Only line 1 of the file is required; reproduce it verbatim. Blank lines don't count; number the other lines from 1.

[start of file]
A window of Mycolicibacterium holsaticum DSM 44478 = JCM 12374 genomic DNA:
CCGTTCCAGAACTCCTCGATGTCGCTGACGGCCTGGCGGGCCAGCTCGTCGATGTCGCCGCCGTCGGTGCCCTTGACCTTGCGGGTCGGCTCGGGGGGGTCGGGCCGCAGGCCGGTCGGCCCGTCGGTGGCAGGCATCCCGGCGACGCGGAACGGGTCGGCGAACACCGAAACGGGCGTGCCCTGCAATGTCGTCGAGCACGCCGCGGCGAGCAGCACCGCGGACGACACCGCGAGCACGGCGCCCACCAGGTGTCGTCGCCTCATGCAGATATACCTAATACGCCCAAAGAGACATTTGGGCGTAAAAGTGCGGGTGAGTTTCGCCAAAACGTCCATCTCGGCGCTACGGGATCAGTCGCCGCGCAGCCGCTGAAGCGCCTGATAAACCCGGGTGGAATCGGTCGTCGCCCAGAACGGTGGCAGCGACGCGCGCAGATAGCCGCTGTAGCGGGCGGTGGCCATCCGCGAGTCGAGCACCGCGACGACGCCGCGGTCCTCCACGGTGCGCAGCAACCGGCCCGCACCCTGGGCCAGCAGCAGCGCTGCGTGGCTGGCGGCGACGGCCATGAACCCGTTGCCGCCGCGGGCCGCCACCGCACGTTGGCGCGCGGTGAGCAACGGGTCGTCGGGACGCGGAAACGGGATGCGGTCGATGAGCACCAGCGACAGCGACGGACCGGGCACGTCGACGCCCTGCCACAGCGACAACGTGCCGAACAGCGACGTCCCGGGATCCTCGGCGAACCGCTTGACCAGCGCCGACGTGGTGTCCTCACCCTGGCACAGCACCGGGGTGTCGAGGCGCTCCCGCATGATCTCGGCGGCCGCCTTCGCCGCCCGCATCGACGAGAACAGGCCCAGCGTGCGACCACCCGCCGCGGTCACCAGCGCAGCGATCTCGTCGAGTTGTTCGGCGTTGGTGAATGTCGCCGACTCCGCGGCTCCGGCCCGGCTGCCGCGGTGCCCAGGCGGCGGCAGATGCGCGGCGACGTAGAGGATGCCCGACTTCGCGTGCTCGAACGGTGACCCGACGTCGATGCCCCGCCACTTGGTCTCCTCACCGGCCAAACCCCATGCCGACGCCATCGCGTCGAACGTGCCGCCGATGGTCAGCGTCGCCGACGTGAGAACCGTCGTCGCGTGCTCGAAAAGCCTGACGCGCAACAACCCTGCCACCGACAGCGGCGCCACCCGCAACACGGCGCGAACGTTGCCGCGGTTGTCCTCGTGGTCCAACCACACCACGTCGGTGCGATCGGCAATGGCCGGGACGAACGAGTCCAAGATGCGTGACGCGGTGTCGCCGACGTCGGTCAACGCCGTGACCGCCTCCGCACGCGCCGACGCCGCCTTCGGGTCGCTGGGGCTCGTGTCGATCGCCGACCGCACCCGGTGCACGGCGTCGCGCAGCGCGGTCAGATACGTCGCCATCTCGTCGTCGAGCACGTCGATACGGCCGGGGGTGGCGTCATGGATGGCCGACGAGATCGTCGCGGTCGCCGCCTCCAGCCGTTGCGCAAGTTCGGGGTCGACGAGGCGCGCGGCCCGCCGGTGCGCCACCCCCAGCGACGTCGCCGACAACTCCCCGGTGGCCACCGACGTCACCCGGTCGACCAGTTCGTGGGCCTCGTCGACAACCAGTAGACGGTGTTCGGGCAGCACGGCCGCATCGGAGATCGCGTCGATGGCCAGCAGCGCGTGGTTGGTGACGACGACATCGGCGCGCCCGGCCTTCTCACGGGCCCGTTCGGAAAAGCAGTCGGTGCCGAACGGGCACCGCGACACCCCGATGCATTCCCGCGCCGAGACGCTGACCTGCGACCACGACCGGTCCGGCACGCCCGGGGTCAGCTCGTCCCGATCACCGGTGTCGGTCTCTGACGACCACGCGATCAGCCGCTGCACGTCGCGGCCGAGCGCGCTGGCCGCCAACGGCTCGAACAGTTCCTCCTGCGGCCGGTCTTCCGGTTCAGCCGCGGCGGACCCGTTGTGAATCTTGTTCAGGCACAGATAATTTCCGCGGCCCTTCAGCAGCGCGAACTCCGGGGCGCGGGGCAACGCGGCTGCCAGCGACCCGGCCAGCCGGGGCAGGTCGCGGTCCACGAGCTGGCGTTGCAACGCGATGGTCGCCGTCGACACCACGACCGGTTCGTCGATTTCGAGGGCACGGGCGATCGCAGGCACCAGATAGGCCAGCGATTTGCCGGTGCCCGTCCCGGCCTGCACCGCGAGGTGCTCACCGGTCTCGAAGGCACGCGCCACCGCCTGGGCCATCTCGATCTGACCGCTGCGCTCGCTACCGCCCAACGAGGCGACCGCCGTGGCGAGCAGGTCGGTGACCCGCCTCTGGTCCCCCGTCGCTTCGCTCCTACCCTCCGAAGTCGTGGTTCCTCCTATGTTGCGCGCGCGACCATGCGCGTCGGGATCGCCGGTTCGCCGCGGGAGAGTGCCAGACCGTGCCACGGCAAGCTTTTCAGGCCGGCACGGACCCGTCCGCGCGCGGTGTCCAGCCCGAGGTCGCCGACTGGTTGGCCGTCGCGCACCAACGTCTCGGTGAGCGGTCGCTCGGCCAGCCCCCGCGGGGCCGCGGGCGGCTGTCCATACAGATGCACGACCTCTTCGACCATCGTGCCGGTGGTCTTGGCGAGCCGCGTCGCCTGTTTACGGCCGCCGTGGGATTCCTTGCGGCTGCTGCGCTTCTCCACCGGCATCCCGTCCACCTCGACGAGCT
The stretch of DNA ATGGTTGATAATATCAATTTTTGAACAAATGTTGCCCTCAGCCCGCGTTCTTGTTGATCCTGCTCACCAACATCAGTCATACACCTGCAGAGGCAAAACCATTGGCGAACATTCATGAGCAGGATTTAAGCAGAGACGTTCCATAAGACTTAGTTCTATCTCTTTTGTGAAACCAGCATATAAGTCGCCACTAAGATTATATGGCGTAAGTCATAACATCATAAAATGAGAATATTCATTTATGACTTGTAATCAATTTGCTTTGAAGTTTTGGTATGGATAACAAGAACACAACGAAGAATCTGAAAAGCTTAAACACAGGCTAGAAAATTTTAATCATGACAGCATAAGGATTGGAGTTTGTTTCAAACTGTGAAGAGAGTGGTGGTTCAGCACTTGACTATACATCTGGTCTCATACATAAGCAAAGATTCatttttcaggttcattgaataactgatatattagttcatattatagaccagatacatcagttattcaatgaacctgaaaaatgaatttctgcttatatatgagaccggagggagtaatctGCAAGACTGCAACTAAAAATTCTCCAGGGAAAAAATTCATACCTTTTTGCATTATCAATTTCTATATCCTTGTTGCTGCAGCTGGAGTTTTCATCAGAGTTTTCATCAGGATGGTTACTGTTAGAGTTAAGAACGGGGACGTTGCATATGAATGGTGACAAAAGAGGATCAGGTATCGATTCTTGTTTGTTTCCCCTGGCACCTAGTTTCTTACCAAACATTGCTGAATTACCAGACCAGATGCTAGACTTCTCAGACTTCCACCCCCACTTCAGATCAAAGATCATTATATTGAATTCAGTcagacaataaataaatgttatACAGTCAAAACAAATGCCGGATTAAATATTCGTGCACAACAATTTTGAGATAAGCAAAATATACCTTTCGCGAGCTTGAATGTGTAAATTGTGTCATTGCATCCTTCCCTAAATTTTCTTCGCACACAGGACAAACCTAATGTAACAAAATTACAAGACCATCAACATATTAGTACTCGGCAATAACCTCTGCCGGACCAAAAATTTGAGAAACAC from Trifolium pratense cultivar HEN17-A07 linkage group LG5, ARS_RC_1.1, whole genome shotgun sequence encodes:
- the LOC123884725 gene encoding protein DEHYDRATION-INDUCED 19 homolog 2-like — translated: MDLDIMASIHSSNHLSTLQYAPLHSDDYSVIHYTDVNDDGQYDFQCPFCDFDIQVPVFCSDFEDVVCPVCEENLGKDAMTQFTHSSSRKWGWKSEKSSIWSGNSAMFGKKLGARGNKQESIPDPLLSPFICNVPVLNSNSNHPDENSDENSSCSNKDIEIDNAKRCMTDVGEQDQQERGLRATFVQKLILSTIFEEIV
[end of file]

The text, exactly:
A window of Mycolicibacterium holsaticum DSM 44478 = JCM 12374 genomic DNA: